Randomized trial needed, says hematologist
, of the departments of medicine, hematology, and medical oncology, at the Icahn School of Medicine at Mount Sinai, New York, had a more guarded view of the findings than Dr. Wakefield and Dr. Houghton.
“[The investigators] certainly seem to be doing a lot of statistical gymnastics in this paper,” Dr. Edwards said in an interview. “They used all kinds of surrogates in place of real data that you would get from a randomized trial.”
For example, Dr. Edwards noted the use of prescription refills as a surrogate for medication adherence, and emphasized that inpatient observational data may not reflect outpatient therapy.
“Inpatients are constantly missing their medicines all the time,” she said. “They’re holding it for procedures, they’re NPO, they’re off the floor, so they missed their medicine. So it’s just a very different patient population than the outpatient population, which is where venous thromboembolism is treated now, by and large.”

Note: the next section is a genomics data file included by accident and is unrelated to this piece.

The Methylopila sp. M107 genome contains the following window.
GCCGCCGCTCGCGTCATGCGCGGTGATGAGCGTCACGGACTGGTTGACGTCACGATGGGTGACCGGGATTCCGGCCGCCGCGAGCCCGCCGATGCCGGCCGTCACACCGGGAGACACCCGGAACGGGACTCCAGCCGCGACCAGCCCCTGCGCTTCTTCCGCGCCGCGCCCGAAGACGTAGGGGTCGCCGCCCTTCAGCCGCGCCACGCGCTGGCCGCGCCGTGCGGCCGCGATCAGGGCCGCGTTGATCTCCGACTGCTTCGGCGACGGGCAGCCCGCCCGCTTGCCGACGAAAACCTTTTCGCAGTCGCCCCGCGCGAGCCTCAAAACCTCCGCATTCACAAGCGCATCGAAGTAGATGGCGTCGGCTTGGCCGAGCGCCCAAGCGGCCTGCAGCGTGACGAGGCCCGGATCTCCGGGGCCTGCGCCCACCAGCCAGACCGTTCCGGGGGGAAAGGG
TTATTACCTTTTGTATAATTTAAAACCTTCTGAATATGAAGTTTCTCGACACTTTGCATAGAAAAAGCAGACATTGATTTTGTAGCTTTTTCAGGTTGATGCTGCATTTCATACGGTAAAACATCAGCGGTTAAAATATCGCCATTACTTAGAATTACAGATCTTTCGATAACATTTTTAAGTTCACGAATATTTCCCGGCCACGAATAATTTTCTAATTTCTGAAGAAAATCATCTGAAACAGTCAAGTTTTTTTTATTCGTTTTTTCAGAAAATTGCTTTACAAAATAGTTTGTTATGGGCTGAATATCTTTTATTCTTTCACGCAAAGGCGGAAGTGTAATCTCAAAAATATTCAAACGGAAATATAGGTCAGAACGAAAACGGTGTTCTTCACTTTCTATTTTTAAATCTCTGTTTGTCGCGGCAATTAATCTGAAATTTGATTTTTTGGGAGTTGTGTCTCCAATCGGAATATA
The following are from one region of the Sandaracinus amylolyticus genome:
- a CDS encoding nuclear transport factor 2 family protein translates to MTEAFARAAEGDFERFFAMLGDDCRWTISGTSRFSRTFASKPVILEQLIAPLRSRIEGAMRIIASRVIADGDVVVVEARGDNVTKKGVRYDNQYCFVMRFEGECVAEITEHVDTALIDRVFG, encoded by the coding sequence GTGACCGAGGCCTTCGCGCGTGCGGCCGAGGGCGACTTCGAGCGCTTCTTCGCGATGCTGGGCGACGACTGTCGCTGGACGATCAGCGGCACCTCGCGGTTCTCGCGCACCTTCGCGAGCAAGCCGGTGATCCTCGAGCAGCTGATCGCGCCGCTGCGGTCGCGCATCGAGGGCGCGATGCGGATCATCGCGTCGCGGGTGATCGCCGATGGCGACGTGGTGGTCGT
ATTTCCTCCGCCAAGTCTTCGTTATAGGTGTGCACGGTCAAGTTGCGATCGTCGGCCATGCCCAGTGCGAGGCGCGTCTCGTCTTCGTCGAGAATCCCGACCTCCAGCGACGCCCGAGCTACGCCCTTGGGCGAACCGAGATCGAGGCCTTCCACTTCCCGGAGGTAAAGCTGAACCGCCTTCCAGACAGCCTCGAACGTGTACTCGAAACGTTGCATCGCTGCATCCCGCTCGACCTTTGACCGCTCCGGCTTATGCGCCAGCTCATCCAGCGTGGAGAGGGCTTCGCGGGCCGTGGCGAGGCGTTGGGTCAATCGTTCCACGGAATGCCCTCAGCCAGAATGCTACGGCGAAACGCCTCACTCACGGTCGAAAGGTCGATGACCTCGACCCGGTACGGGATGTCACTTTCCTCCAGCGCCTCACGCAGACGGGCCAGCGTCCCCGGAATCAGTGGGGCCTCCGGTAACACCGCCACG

Although Dr. Edwards suggested that the findings might guide treatment selection “a little bit,” she noted that insurance constraints and costs play a greater role, and ultimately concluded that a randomized trial is needed to materially alter clinical decision-making.
“I think we really have to wait for randomized trial before we abandon our other choices,” she said.
The investigators disclosed relationships with Merck, Celgene, UCB, and others. Dr. Wakefield reported awaiting disclosures. Dr. Houghton and Dr. Edwards reported no relevant conflicts of interest.
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